Background and Objectives: As a global health emergency, the rapid spread of the novel coronavirus disease (COVID-19) led to the implementation of unprecedented restrictions (e.g., quarantine, physical/social distancing). However, while these restrictions reduce the viral spread of COVID-19, they may exacerbate behavioural and cognitive symptoms in dementia patients and increase pressure on caregiving. Here, we aimed to assess the impact of COVID-19 and related restrictions on both carers and people living with dementia across the world.

Method: We conducted an international survey (Australia, Germany, Spain, and the Netherlands) to assess the impact of COVID-19 on carers and people living with dementia (n = 287).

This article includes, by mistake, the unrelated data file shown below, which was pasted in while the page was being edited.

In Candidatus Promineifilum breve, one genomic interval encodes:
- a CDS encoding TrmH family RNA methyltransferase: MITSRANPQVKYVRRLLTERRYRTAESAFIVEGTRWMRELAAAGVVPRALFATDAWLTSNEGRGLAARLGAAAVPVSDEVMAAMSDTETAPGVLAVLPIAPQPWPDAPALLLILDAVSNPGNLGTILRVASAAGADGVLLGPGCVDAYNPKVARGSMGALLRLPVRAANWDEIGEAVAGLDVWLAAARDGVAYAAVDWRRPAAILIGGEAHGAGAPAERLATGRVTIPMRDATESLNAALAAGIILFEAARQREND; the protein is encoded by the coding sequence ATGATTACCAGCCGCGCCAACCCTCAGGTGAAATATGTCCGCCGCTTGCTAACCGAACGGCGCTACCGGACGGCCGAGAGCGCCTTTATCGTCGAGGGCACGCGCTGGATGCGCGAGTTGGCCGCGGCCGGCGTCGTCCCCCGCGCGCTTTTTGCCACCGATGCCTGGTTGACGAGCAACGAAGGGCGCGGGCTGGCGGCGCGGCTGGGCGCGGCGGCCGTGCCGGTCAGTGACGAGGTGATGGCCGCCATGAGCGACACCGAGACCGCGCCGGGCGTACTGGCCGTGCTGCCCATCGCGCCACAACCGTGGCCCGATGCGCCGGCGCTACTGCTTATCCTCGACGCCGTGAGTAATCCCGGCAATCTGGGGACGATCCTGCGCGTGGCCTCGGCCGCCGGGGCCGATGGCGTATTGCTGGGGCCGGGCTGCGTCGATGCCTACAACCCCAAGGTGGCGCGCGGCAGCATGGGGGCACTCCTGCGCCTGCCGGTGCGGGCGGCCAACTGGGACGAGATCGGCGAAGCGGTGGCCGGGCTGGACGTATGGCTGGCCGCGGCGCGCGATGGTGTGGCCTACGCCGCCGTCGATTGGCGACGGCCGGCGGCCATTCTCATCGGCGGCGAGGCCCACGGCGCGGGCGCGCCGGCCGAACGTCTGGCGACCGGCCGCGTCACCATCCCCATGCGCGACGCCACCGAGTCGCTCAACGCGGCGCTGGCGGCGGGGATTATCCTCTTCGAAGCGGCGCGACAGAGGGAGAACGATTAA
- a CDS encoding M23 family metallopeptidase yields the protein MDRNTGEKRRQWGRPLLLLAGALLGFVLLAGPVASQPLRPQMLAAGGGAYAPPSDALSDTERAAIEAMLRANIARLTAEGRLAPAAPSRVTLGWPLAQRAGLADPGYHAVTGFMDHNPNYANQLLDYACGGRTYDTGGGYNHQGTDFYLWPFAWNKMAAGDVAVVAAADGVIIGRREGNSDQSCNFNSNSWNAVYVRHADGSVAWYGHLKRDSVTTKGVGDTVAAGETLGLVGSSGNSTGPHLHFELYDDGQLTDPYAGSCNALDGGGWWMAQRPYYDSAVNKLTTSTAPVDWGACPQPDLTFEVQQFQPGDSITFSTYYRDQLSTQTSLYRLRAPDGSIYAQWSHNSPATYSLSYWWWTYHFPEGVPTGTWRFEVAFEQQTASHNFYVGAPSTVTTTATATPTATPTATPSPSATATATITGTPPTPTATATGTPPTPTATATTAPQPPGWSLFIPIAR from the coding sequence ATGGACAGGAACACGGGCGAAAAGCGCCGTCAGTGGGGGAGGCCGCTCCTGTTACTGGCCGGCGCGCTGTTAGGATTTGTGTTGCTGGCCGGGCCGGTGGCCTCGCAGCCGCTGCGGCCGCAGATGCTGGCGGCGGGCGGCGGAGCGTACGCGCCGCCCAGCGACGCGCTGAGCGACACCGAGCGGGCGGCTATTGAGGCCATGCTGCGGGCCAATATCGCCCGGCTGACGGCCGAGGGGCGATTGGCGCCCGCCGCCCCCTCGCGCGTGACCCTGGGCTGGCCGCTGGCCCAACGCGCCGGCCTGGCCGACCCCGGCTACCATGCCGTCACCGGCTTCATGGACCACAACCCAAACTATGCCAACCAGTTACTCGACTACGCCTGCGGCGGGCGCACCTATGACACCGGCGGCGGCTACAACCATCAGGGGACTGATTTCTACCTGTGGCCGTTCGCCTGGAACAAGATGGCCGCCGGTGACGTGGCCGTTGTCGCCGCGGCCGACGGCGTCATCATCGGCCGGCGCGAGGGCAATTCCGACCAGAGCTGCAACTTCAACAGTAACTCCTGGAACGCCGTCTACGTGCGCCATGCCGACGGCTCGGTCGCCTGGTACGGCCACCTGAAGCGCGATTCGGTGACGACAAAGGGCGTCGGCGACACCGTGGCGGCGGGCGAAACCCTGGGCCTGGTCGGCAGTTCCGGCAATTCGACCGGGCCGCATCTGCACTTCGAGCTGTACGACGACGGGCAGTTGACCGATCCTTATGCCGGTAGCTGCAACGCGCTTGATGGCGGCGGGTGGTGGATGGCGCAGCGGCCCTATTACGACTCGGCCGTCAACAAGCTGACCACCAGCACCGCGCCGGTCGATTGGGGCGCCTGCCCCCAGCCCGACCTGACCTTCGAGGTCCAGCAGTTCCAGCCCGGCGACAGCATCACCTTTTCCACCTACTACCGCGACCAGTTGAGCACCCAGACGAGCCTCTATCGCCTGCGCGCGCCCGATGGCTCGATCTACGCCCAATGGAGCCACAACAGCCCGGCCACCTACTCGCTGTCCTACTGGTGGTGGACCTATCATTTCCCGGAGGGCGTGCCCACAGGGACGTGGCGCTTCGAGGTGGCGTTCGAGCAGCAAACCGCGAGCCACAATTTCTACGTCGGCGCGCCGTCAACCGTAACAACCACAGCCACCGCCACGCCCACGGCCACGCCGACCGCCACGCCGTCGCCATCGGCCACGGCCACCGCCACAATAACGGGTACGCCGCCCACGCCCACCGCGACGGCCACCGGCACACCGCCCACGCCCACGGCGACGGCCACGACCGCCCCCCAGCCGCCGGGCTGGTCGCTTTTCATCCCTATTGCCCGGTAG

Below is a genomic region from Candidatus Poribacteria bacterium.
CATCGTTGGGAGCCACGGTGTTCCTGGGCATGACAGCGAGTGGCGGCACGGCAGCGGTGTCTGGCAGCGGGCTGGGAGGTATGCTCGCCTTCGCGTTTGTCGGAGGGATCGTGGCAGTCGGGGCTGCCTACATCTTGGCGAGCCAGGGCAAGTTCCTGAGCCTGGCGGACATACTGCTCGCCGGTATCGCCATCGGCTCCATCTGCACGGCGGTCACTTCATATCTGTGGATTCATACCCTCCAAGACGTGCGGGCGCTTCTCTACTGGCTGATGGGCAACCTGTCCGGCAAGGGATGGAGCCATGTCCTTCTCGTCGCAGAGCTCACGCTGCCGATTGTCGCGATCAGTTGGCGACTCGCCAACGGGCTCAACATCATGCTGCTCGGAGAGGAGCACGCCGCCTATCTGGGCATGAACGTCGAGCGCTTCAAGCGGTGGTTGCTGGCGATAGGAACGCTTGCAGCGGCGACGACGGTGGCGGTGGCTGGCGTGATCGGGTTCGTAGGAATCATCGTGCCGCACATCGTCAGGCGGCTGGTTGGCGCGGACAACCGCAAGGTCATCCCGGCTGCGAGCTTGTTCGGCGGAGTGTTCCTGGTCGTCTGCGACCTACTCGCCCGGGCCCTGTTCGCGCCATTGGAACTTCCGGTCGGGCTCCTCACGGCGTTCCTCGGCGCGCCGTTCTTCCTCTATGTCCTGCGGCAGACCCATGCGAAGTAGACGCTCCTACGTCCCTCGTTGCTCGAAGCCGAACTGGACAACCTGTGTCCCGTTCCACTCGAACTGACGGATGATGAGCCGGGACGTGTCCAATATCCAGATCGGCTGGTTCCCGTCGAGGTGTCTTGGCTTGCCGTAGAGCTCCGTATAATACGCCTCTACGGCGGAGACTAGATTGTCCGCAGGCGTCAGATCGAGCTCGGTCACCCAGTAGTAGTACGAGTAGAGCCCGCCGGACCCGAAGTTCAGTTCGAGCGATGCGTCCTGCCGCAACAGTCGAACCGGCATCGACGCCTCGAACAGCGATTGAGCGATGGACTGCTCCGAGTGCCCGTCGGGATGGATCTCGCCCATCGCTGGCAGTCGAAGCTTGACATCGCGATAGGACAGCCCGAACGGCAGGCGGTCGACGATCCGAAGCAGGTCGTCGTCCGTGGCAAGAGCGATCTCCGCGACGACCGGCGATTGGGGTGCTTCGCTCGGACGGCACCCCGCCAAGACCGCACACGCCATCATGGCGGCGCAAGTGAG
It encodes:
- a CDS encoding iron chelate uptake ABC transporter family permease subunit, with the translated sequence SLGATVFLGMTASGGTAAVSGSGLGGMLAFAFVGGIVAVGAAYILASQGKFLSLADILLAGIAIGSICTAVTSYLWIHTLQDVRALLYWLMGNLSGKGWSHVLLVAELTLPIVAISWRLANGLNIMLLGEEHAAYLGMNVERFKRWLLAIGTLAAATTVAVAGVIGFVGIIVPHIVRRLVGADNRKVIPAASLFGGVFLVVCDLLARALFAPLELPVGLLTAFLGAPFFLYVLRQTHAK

Results: Carers reported a worsening of neuropsychiatric symptoms in people with dementia, including depression, apathy, delusions, anxiety, irritability and agitation, since the outbreak of COVID-19. Regression analyses revealed that limited understanding of the COVID-19 situation was associated with worsened neuropsychiatric symptoms in people with dementia. Carers also reported a decline in their own mental health, increased stress and reduced social networks as a result of COVID-19 and related restrictions. Regression analyses revealed uncertainty about the future and loneliness were associated with worsened carer mental health.

Conclusions: Findings from this study will inform strategies for the development of relevant support services that meet the evolving needs of those living with dementia and their carers.

Douglas & Tate Prize for the Best Research Article in Brain Impairment (2020)

Skilbeck, C., Thomas, M., & Holm, K. (2020). Predicting mood outcome following traumatic brain injury (TBI): PTA & demographic variables. Brain Impairment, 21(1), 65–85.